How to choose the right builder
When building a new home or undertaking a renovation, the most important decision you’ll make is picking the right builder. Choose well and the builder will bring your dream home to life, settle for less and you may regret it for years to come.
Where to start
Brian Seidler, Master Builders Association NSW executive director, stresses how important it is to spend time doing research when selecting the right builder for a home building or renovation project.
“We recommend you go to three builders to get quotes, either through a formal tender process or engaging a reputable building broker who will do this for you,” he recommends.
Seidler says the best way to find the right builder is to have a clear and succinct scope of works, including specification of materials.
“What builders want is detailed information about what has to be done. This is the most important thing for them to be able to accurately quote work and price. For example, engineering details and specifications for the concrete slab or footings are needed. An extra centimetre or two in thickness, or a different type of waterproofing product and process can add a significant chunk to the bottom line.”
Seidler also suggests going to the NSW Fair Trading website to see what information it has about your preferred builder. “See whether your builder has a licence to do home warranty work, that’s anything over $20,000. And whether they have any black marks, or a pattern of disputes with clients.”
Homeowner Robert Pietsch backs this advice. “Do your searches and check that they haven’t had any financial issues or that there have been any problems with sub-contractors.”
What to look for
David Bare, Housing Industry Association NSW executive director, agrees due diligence is imperative and starts with researching a builder’s past work.
“Experience makes all the difference. Renovators should find out how and when the contractor got into business and how long the company has been around.”
Also, get a clear picture of the services the builder offers. “Every contractor will provide a specific range of services. Some will include design and engineering services, while others will work with independent designers and engineers. A clear understanding of what services the contractor can provide and how they interact is essential,” says Bare.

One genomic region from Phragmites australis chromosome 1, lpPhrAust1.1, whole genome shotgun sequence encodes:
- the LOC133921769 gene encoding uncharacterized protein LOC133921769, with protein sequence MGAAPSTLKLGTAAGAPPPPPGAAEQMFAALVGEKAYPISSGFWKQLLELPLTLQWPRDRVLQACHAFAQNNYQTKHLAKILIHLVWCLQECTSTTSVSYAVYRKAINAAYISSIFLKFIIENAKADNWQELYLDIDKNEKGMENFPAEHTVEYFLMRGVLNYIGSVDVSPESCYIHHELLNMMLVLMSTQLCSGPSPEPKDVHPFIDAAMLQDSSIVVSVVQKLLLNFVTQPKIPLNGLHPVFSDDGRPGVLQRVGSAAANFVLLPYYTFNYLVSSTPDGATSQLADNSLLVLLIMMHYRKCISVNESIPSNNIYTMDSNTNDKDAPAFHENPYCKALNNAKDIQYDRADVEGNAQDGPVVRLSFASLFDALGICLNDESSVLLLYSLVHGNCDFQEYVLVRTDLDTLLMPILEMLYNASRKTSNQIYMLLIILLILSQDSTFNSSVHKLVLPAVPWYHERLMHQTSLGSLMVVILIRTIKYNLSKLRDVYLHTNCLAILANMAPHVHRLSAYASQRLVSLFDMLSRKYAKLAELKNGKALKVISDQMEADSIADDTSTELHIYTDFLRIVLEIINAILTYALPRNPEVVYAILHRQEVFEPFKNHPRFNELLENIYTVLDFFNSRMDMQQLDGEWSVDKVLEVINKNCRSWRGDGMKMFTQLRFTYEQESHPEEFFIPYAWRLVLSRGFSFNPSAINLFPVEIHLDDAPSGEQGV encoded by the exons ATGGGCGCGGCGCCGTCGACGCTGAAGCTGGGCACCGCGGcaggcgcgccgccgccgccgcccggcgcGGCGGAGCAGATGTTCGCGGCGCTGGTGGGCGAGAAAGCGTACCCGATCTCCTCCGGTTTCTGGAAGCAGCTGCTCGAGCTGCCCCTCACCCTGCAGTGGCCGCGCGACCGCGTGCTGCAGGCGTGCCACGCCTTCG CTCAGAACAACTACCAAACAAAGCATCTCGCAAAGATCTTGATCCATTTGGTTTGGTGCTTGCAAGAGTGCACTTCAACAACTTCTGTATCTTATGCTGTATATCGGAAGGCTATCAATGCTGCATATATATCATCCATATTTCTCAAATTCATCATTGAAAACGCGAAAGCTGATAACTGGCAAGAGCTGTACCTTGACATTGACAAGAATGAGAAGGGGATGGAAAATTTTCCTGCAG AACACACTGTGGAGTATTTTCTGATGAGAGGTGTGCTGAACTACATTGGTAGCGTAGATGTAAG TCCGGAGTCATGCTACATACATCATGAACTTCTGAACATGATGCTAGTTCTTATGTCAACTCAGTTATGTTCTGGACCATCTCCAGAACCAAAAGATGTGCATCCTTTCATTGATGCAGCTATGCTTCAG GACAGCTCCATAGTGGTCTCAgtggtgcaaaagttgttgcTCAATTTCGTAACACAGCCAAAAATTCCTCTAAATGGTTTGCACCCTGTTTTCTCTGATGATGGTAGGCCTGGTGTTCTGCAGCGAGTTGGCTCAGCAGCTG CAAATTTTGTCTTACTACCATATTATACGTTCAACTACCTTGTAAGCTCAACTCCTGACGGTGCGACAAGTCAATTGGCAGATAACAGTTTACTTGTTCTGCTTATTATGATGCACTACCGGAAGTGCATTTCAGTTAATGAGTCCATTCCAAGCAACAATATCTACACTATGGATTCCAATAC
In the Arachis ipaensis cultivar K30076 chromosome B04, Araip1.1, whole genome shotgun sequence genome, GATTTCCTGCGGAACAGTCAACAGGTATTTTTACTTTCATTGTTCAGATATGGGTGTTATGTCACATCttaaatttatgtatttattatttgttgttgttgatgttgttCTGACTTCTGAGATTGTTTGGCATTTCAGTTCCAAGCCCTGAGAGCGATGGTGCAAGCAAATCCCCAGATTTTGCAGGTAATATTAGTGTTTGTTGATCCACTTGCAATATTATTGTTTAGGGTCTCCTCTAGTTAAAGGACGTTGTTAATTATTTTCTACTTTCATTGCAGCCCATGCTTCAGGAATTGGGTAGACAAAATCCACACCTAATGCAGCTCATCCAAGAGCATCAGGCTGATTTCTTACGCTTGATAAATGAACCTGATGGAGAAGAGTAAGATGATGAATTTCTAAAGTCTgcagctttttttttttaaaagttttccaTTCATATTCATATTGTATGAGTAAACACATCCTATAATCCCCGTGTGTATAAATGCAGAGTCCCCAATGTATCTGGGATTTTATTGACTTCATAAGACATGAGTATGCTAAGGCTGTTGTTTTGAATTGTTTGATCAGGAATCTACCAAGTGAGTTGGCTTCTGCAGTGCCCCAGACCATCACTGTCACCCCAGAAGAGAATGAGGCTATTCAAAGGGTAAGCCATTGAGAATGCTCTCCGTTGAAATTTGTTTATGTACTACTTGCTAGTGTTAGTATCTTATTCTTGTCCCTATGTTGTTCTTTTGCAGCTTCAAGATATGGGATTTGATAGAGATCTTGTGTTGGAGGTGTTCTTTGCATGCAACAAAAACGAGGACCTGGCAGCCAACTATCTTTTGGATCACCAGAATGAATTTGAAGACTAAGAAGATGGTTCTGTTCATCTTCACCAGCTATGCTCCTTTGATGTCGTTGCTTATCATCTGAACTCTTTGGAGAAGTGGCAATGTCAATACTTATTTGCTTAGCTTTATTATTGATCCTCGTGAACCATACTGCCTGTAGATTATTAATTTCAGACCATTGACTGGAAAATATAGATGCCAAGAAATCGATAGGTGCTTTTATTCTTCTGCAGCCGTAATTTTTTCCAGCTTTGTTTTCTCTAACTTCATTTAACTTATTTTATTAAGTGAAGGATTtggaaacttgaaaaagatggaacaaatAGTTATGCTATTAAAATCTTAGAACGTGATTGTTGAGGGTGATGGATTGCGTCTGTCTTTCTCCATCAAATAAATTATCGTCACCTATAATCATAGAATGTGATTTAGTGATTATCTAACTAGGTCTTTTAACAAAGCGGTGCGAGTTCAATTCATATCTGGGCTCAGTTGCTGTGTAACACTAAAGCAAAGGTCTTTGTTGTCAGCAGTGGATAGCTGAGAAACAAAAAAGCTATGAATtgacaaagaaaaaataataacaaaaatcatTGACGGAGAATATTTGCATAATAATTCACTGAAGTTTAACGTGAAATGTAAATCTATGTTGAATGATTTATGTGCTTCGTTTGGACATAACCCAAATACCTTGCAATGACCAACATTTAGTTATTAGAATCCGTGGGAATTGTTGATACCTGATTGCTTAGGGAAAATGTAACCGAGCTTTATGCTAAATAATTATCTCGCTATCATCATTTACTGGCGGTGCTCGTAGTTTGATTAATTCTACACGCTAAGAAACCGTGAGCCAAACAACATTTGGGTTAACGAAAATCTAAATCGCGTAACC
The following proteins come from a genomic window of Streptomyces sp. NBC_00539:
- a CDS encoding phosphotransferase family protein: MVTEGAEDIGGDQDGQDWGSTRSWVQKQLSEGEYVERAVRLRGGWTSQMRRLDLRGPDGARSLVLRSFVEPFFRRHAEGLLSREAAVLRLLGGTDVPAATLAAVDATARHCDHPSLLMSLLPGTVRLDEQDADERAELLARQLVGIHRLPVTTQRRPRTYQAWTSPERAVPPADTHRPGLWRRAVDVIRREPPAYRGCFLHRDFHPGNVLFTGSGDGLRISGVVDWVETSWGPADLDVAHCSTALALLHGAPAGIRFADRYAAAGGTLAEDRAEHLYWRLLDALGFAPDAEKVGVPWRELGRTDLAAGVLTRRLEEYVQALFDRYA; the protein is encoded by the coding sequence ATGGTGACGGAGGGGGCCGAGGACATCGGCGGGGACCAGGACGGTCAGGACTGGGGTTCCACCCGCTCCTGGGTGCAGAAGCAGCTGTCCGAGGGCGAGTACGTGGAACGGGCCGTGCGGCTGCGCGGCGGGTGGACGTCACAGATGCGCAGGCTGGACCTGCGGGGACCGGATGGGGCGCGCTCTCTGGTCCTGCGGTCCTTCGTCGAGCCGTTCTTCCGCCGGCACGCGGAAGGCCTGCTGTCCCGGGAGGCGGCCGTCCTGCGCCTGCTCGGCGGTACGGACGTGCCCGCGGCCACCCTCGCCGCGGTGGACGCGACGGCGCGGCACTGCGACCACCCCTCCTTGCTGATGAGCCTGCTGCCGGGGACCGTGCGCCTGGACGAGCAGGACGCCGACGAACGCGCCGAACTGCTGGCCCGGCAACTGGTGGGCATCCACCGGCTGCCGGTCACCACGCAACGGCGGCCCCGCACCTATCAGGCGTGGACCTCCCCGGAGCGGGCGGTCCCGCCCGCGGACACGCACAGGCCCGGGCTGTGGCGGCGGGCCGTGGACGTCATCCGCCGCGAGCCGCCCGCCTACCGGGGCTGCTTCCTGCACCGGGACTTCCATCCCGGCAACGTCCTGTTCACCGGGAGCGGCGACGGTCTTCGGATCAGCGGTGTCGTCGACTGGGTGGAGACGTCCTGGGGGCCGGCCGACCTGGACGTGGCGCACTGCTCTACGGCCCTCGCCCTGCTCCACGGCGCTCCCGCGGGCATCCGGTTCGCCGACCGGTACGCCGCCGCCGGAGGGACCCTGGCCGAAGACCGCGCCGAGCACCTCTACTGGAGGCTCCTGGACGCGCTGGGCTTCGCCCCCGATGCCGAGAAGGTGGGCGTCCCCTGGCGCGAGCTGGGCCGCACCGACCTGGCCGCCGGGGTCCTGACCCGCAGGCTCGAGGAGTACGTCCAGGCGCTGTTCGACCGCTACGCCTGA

Additionally, ask for evidence the builder has done similar jobs in the past. Some contractors specialise in certain areas such as roof repairs or kitchen renovations. Others offer more general renovation services and can handle a wide range of projects.
“There’s a big difference between new house constructions and renovations to existing structures, they’re two completely different projects. It is important to know that a contractor has experience with projects similar to the one you want to embark on – ask what sort of projects they have completed in the last year or two and how similar they are to yours,” says Bare.
Homeowners should ask for a list of past customers and make sure to conduct thorough due diligence. Pietsch says: “Do a lot of research. Make sure you are able to talk to the people who have used the builder before, don’t just look at the projects they’ve completed,”.
Be clear on the details
Bare says what’s included and what’s not are the main points renovators should check in building contracts.
“It’s really important to understand what’s excluded to avoid surprises down the track. Check the written quote and the plans match and they also match the contract, because sometimes there can be discrepancies,” he says.
Ensure there is a written contract in place and a written warranty that spells out what is covered and for how long. It’s essential the builder holds workers’ compensation and liability insurance and professional contractors should be able to provide proof of these insurances.
Seidler says: “As a compulsory insurance policy that is only accessible to eligible builders, it’s another safeguard to add to your checklist to help you make your decision.”
Resolving a dispute
While it’s important to check the fine print, he says if renovators are relying on the fine print in a contract, something has gone very wrong.
If a dispute does arise, open and early communication is essential. “Try talking it over with the builder and seeing if a resolution can be achieved. If that avenue doesn’t work, then involving a third party to help mediate the process might be necessary.”
Bare explains it’s important to have mechanisms in the job’s contract to deal with disputes. “If a dispute arises it should be dealt with quickly to make sure it doesn’t lead to delays, which would cause further frustration. The parties should record the outcome of any dispute in writing.”
The message to those with aspirations to begin a building project is to do your homework, check references and ensure a solid contract is in place to protect both parties and ensure the project runs as smoothly as possible.
Source: SMH.COM.AU | How to choose the right builder